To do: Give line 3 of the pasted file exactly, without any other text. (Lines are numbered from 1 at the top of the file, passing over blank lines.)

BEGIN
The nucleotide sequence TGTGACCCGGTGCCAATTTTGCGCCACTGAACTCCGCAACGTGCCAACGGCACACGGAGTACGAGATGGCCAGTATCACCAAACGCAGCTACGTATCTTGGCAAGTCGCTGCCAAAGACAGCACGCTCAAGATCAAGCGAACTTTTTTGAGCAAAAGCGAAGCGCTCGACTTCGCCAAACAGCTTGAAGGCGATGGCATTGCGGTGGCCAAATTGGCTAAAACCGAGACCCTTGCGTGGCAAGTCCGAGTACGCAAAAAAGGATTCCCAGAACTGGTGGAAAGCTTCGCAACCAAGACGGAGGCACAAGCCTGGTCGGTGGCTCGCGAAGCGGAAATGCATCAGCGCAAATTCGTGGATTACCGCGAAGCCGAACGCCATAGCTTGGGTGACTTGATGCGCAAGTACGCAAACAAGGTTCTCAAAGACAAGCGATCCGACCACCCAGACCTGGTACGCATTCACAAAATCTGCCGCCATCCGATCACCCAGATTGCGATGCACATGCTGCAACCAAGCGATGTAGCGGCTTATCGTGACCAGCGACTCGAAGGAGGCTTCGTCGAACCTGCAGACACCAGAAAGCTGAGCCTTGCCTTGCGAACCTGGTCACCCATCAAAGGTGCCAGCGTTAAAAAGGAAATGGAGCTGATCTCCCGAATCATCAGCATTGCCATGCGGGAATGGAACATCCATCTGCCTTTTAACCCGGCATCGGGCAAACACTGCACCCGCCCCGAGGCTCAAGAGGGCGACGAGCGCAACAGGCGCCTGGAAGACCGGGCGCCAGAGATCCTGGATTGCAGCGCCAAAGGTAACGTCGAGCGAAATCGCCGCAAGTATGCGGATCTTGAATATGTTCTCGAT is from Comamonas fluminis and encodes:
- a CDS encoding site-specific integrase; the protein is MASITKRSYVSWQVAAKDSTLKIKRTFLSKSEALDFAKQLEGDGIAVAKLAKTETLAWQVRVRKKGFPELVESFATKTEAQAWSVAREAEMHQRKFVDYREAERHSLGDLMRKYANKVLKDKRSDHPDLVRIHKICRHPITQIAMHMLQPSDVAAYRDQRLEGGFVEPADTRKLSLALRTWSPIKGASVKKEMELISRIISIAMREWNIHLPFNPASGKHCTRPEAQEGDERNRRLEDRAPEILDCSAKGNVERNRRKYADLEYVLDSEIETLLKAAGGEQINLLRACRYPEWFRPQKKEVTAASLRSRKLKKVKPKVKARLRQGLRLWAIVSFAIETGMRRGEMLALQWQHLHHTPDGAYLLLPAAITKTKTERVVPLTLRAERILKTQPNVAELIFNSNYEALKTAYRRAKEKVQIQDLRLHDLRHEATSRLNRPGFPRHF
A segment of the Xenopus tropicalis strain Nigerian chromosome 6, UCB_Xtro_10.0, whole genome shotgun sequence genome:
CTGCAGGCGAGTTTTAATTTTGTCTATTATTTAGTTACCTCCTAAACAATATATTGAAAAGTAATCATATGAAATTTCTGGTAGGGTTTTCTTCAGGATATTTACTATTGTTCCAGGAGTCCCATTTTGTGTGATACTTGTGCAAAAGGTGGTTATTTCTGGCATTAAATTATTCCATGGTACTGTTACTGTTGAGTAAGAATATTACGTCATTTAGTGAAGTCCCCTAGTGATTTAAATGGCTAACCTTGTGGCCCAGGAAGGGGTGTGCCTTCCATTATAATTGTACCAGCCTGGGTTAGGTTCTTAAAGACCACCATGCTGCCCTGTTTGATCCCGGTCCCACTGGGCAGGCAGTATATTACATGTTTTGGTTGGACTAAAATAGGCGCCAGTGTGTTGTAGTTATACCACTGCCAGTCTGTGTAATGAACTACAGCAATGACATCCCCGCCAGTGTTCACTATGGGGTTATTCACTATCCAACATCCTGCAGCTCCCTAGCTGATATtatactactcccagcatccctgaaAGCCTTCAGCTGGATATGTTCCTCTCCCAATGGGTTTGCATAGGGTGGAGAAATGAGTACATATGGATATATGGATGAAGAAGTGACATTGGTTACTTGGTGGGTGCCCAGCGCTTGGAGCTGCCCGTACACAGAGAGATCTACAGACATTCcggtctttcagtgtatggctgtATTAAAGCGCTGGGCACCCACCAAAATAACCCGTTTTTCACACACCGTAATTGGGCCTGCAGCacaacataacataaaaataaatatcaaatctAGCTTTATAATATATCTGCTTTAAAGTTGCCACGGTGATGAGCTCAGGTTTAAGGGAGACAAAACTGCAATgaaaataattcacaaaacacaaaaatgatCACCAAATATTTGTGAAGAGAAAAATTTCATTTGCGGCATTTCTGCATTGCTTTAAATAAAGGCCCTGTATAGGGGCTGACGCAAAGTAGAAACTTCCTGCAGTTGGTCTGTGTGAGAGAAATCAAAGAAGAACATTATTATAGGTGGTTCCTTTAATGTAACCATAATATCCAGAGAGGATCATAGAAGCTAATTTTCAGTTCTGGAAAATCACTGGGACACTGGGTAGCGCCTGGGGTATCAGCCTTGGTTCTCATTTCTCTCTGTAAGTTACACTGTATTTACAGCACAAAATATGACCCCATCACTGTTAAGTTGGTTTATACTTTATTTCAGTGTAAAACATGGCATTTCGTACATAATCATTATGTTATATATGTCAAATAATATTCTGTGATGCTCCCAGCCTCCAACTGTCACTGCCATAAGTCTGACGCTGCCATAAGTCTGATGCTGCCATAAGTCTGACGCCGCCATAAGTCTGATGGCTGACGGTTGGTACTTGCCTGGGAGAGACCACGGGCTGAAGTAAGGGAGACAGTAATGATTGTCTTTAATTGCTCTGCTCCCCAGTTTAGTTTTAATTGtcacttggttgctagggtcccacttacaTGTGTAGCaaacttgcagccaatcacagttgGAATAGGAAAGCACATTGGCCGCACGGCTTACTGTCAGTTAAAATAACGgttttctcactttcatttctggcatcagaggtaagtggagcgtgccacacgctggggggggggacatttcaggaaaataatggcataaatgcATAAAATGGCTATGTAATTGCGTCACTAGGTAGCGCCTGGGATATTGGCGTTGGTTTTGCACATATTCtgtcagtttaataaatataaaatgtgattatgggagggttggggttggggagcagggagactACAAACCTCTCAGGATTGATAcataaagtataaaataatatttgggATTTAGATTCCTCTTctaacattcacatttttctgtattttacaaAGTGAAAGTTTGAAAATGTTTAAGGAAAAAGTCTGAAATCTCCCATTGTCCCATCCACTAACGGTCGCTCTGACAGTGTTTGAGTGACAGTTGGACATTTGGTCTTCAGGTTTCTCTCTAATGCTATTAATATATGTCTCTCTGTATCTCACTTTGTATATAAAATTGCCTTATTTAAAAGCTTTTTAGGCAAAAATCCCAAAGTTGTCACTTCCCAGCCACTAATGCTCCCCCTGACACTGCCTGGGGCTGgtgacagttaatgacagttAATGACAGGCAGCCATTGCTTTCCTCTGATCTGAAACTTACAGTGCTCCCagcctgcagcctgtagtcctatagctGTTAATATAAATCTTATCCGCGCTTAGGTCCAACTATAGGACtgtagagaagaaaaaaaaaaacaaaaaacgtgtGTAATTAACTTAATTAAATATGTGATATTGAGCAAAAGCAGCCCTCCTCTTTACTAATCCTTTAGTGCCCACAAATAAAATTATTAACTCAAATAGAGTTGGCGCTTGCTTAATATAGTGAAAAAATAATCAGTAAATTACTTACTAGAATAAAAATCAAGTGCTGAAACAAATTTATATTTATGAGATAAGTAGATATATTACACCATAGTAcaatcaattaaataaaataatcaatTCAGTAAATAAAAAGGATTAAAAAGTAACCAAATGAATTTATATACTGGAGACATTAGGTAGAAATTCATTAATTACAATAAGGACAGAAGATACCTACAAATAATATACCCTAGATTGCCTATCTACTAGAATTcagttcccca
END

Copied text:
A segment of the Xenopus tropicalis strain Nigerian chromosome 6, UCB_Xtro_10.0, whole genome shotgun sequence genome: